A new analysis warns that climate-fueled increases in average temperature, precipitation and humidity worldwide are broadening ideal conditions for malaria transmission and threatening to prevent disease elimination even in countries declared malaria-free by the WHO. (Financial Times)
New projections from the Bureau of Reclamation warn that as soon as next year, severe drought conditions could halt hydropower generation in Lake Powell—the second-largest US reservoir—leaving 5.8 million homes and businesses across seven states without a crucial source of power. (CNN)
A new poll found that 70 percent of Americans are “very worried” or “somewhat worried” about the climate crisis—a ten percent increase within just the past six months—and that for the first time ever, a majority of Americans believe that climate change is impacting lives “right now.” (Axios)
New research revealed that average summer temperatures along the northeast US coast have increased by 2°C (3.6°F) over the past 100 years—making it the fastest-warming region in North America. (The Hill)
Wildfires in California are destroying hundreds of ancient sequoia trees in Giant Sequoia National Monument, once thought to be impervious to wildfires—many of which date back more than 1,500 years. (San Francisco Chronicle)
The great climate migration has begun.”
-The New York Times Magazine
Thousands of Haitians are seeking asylum at the US southern border amid recent extreme weather events, social unrest and poverty in their home country—a warning sign of how climate change is intensifying migration from vulnerable countries. (E&E News, CNN)
Years of severe drought followed by devastating hurricanes, powerful floods and dangerous mudslides have decimated agricultural production in Guatemala, fueling a migration crisis as farmers and families leave their homeland to find new beginnings and food security. (NBC News)
Politics & Economy
A group of 21 states, the District of Columbia and several major U.S. cities urged the EPA to increase vehicle emission reduction rules, claiming that its proposed goal of boosting efficiency by 10 percent in model year 2023 is insufficient. (Reuters)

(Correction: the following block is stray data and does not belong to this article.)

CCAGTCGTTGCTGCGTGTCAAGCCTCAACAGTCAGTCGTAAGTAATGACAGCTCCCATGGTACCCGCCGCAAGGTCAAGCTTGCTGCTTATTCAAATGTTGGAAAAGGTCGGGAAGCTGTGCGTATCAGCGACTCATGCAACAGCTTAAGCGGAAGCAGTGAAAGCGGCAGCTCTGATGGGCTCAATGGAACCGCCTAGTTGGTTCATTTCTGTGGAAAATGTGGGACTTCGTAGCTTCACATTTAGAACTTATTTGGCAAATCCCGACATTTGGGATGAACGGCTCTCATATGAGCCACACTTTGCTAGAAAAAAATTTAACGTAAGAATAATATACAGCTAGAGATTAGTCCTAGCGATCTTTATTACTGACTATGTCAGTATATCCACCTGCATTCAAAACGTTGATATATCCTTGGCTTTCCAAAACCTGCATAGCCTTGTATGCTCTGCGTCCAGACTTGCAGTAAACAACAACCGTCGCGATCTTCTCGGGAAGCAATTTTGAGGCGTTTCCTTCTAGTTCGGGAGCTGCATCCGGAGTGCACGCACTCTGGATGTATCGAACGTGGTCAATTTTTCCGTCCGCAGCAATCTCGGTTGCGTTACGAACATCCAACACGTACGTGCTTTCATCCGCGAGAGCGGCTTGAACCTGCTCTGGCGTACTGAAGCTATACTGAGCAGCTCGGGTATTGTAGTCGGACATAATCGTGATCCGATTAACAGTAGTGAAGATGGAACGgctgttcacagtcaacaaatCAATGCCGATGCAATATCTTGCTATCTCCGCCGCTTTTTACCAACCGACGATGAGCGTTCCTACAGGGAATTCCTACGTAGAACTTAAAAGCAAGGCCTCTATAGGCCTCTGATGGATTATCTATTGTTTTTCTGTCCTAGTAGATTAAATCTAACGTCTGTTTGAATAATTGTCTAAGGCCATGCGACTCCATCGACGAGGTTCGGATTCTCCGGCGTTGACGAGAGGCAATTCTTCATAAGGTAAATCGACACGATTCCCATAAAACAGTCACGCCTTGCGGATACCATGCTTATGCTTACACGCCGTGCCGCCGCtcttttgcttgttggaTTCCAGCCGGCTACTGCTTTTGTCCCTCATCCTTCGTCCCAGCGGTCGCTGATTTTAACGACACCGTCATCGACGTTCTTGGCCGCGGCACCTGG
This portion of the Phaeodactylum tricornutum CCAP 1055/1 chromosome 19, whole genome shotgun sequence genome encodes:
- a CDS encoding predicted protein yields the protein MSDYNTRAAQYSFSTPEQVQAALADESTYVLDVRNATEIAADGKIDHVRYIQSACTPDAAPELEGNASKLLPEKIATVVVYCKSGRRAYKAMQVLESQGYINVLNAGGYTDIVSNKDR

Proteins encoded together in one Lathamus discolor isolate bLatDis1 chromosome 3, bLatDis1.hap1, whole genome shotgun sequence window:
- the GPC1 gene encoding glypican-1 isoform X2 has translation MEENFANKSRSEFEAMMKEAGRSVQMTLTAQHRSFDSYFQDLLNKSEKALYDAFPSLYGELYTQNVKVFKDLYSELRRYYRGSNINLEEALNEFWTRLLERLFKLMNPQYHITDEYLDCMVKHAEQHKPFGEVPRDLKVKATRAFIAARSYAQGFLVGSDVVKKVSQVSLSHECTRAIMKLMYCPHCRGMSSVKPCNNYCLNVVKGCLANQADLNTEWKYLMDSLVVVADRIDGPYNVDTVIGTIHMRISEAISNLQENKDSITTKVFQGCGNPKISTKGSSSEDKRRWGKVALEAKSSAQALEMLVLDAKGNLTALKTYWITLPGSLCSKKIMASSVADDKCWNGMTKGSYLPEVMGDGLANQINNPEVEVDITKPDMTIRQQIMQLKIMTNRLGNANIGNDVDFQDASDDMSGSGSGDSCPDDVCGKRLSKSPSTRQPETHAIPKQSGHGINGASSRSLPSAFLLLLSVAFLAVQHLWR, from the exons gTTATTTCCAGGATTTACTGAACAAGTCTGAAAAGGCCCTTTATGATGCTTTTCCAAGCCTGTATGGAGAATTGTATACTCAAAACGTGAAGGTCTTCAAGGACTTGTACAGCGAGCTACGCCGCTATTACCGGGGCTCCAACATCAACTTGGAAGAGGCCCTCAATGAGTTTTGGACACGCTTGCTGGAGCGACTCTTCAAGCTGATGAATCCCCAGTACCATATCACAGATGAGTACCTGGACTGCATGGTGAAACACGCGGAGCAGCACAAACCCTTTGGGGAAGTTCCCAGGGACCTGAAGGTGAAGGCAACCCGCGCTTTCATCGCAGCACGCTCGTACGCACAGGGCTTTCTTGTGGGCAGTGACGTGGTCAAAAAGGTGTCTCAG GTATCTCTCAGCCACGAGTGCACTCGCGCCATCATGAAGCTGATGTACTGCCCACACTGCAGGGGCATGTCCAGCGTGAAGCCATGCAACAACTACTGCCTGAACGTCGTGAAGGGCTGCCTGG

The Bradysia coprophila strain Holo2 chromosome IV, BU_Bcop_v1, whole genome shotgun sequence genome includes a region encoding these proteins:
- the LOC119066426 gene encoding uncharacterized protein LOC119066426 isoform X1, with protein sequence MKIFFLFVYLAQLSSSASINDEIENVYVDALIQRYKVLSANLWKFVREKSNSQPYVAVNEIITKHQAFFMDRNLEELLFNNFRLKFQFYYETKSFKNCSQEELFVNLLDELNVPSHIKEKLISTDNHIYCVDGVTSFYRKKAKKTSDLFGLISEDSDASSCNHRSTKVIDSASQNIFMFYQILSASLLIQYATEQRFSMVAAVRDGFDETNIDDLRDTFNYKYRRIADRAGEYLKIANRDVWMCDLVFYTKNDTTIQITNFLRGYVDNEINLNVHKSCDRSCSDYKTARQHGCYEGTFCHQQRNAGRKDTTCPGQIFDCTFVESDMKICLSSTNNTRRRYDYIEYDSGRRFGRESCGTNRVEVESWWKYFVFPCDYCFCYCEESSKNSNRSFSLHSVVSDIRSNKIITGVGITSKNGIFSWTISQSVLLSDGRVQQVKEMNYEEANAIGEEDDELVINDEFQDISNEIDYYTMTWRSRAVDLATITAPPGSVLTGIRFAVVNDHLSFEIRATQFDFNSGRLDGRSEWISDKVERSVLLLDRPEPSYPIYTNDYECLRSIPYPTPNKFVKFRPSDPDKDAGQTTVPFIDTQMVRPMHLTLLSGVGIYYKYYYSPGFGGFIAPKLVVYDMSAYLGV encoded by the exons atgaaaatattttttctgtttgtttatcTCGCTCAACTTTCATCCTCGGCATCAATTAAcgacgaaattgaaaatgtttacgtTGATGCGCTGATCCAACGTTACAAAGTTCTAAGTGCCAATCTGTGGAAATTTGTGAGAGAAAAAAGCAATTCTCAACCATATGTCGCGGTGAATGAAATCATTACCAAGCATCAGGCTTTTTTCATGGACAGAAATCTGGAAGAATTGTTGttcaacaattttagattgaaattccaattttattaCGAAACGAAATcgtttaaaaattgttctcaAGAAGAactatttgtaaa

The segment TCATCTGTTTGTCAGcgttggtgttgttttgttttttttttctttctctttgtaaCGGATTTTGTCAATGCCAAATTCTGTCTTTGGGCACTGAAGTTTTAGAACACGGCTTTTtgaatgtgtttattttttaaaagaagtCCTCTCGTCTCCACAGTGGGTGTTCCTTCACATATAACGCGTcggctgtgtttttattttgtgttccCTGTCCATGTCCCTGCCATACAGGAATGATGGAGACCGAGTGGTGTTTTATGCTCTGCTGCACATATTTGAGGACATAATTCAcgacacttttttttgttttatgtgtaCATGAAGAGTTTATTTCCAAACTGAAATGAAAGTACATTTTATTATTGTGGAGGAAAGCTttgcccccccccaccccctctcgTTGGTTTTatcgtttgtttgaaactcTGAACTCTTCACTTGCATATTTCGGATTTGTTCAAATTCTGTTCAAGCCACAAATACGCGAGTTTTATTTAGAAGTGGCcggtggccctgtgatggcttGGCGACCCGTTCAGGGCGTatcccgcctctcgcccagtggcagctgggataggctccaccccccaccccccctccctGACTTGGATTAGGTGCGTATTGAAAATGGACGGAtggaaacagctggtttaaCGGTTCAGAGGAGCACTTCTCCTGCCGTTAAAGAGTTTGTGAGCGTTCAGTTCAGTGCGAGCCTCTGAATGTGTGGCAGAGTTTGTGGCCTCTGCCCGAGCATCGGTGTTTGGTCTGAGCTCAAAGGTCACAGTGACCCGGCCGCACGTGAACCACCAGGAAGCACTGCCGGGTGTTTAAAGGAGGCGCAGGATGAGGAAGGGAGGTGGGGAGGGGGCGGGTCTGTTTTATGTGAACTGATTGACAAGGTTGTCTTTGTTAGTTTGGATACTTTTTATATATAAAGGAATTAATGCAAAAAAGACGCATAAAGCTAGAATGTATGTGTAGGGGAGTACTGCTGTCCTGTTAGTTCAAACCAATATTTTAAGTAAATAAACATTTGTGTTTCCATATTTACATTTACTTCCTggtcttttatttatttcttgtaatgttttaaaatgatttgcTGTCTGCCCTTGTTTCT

Federal flood insurance costs are expected to increase as subsidies are slowly reduced in coming years, setting up a contentious battle between advocacy groups and lawmakers as some are worried about the potential for costs to increase tenfold. (The New York Times)
California Governor Gavin Newsom signed a $15 billion climate change package last week—the largest state package in U.S. history—with billions designated for drought response, water resilience, EV infrastructure, wildfire prevention and extreme heat and sea level rise mitigation, among other initiatives. (Los Angeles Times)
American automaker Ford announced plans for an $11.4 billion electric vehicle assembly plant and battery factories in the U.S., marking the single largest manufacturing investment in the company’s 118-year history. (Axios)
In the face of increasing species extinctions and as climate change continues its threat to global biodiversity, check out this interactive map that projects where animals will be forced to move to survive.
The GMMB Climate, Health & Equity Brief would not be possible without the contributions of the larger GMMB California team—Aaron Benavides, Elke Cortes, Stefana Simonetto and Sydney Lykins. Feedback on the Brief is welcome and encouraged and should be sent to CHandEBrief@gmmb.com.